To send content items to your account,
please confirm that you agree to abide by our usage policies.
If this is the first time you use this feature, you will be asked to authorise Cambridge Core to connect with your account.
Find out more about sending content to .
To send content items to your Kindle, first ensure email@example.com
is added to your Approved Personal Document E-mail List under your Personal Document Settings
on the Manage Your Content and Devices page of your Amazon account. Then enter the ‘name’ part
of your Kindle email address below.
Find out more about sending to your Kindle.
Note you can select to send to either the @free.kindle.com or @kindle.com variations.
‘@free.kindle.com’ emails are free but can only be sent to your device when it is connected to wi-fi.
‘@kindle.com’ emails can be delivered even when you are not connected to wi-fi, but note that service fees apply.
Until 1989, communist parties were hegemonic throughout the Central and Southeast European region. With the downfall of communism in the course of 1989–1990, new challenges, opportunities, and problems have presented themselves. In the years following 1989, two states – Yugoslavia and Czechoslovakia – broke up into their constituent parts, ten of the resulting fourteen states were admitted into NATO and eight of them also joined the European Union (EU). States in the southern tier continue to be affected by corruption, cronyism, and monopolization of the media. But, prior to 2010, most observers were optimistic about the prospects for states in the northern tier to continue to build liberal democratic states. However, since May 2010 in Hungary and since October 2015 in Poland, there have been tendencies of backsliding, with Hungary’s Viktor Orbán even proclaiming his intention to build and maintain an illiberal de-facto one-party state. Poland’s Jaroslaw Kaczynski and Hungary’s Viktor Orbán have followed the same playbook – restricting and, in Hungary, taking over control of, the media; establishing party control of the judiciary; and playing the patriotic card, while ostracizing gays and lesbians. Religion remains strong in most of the region, with religious affiliation even gaining ground in Bulgaria since 1989.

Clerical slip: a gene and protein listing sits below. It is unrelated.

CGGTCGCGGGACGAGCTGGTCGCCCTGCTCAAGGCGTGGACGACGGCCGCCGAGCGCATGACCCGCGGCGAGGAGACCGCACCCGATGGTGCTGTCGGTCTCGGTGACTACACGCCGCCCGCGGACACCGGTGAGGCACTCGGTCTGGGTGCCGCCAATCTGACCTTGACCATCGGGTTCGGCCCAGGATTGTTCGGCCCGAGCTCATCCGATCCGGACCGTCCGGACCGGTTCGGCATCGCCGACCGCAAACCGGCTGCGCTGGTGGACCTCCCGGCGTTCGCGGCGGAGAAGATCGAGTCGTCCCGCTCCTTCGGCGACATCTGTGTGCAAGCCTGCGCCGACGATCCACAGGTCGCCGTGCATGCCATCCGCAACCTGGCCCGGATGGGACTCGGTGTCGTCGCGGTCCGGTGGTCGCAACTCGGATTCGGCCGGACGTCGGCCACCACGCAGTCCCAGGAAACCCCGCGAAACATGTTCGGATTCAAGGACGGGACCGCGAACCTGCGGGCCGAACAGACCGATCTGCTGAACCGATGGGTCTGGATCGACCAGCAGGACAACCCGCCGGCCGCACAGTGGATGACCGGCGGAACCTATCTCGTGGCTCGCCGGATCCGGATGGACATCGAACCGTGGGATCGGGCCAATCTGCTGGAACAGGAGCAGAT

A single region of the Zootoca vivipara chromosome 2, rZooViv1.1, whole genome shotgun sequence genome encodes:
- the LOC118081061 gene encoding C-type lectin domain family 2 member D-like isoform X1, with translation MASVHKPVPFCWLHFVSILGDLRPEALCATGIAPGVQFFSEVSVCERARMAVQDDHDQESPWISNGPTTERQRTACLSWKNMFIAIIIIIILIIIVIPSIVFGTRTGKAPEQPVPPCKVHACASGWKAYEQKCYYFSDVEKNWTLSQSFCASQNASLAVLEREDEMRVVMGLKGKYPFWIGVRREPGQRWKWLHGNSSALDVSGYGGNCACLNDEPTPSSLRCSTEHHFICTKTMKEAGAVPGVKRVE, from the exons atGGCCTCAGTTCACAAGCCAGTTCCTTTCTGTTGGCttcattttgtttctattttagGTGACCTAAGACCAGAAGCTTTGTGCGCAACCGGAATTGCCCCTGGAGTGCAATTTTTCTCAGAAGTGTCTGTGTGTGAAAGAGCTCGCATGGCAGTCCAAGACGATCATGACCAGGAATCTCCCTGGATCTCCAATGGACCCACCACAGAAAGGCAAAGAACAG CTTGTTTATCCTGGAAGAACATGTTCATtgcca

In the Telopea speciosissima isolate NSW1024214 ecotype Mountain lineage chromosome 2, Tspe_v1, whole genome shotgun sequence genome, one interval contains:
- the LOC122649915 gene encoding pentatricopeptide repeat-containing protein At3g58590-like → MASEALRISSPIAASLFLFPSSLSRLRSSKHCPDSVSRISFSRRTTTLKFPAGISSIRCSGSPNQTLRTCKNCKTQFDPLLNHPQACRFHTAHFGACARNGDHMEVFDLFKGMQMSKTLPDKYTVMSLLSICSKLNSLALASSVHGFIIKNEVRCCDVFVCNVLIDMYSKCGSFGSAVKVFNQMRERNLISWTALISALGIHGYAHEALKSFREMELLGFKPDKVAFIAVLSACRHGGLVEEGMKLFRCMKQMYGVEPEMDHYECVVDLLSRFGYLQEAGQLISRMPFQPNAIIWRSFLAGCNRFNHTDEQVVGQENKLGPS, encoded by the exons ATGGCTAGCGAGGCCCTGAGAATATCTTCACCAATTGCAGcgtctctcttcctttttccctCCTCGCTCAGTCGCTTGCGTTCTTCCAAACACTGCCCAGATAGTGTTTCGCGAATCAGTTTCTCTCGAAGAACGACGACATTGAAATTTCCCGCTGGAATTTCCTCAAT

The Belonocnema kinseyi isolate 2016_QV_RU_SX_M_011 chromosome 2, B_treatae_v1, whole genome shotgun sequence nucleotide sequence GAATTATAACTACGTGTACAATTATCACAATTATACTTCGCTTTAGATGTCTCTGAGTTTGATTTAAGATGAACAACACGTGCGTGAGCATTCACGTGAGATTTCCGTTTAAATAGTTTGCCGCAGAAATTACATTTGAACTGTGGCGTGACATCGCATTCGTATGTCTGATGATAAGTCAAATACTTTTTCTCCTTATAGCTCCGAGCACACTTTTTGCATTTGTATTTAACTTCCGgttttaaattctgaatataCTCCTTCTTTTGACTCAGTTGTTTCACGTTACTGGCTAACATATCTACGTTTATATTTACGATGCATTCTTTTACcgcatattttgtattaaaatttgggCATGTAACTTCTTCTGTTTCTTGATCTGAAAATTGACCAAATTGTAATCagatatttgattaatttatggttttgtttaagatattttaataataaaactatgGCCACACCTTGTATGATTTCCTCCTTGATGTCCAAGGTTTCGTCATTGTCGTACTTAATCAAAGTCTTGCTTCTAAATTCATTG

The collapse of the communist monopoly across Central and Southeastern Europe in 1989/1990 initiated a process of rapid political, economic, and cultural change. While Bosnia-Herzegovina, Croatia, and Serbia went on to suffer three and a half years of war, all the states of the region have confronted challenges as they dismantled communist institutions and drafted new laws, in some cases ignoring their own laws. Indeed, in certain countries, local politicians have done their best to corrupt the media and the economy, with recent years seeing some states move in an illiberal direction. Throughout the region, however, there has been a strong interest in enjoying the benefits of membership of the European Union and NATO. In this updated second edition, regional specialists comprehensively analyze the post-communist trajectories of the states of Central and Southeastern Europe, encompassing democratization, privatization, corruption, and war. It will appeal to students and scholars, whether they have a specific interest in the region, or are studying European politics more generally.